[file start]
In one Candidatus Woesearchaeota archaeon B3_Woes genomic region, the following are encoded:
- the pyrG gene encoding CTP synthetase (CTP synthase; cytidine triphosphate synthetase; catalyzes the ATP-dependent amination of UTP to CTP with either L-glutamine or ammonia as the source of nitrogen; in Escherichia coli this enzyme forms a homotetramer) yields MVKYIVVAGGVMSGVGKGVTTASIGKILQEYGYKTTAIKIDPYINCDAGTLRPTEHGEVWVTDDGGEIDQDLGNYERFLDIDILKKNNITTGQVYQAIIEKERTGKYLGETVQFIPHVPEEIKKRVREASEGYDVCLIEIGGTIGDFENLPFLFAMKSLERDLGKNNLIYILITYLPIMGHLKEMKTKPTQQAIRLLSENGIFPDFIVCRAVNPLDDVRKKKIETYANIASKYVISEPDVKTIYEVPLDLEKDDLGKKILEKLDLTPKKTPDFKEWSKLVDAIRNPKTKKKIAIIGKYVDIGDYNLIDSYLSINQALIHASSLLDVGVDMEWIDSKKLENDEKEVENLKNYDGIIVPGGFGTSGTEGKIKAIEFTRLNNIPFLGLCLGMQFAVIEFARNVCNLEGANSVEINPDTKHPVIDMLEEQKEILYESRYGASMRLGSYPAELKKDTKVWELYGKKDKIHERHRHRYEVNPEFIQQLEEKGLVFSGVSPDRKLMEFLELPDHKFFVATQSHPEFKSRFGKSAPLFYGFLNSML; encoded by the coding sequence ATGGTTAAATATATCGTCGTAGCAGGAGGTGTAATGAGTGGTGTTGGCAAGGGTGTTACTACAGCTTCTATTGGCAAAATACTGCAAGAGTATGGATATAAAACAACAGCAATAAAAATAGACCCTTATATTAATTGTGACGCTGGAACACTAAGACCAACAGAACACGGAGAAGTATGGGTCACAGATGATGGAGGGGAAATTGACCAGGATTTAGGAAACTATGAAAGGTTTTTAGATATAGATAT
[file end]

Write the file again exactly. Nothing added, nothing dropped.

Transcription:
In one Candidatus Woesearchaeota archaeon B3_Woes genomic region, the following are encoded:
- the pyrG gene encoding CTP synthetase (CTP synthase; cytidine triphosphate synthetase; catalyzes the ATP-dependent amination of UTP to CTP with either L-glutamine or ammonia as the source of nitrogen; in Escherichia coli this enzyme forms a homotetramer) yields MVKYIVVAGGVMSGVGKGVTTASIGKILQEYGYKTTAIKIDPYINCDAGTLRPTEHGEVWVTDDGGEIDQDLGNYERFLDIDILKKNNITTGQVYQAIIEKERTGKYLGETVQFIPHVPEEIKKRVREASEGYDVCLIEIGGTIGDFENLPFLFAMKSLERDLGKNNLIYILITYLPIMGHLKEMKTKPTQQAIRLLSENGIFPDFIVCRAVNPLDDVRKKKIETYANIASKYVISEPDVKTIYEVPLDLEKDDLGKKILEKLDLTPKKTPDFKEWSKLVDAIRNPKTKKKIAIIGKYVDIGDYNLIDSYLSINQALIHASSLLDVGVDMEWIDSKKLENDEKEVENLKNYDGIIVPGGFGTSGTEGKIKAIEFTRLNNIPFLGLCLGMQFAVIEFARNVCNLEGANSVEINPDTKHPVIDMLEEQKEILYESRYGASMRLGSYPAELKKDTKVWELYGKKDKIHERHRHRYEVNPEFIQQLEEKGLVFSGVSPDRKLMEFLELPDHKFFVATQSHPEFKSRFGKSAPLFYGFLNSML; encoded by the coding sequence ATGGTTAAATATATCGTCGTAGCAGGAGGTGTAATGAGTGGTGTTGGCAAGGGTGTTACTACAGCTTCTATTGGCAAAATACTGCAAGAGTATGGATATAAAACAACAGCAATAAAAATAGACCCTTATATTAATTGTGACGCTGGAACACTAAGACCAACAGAACACGGAGAAGTATGGGTCACAGATGATGGAGGGGAAATTGACCAGGATTTAGGAAACTATGAAAGGTTTTTAGATATAGATAT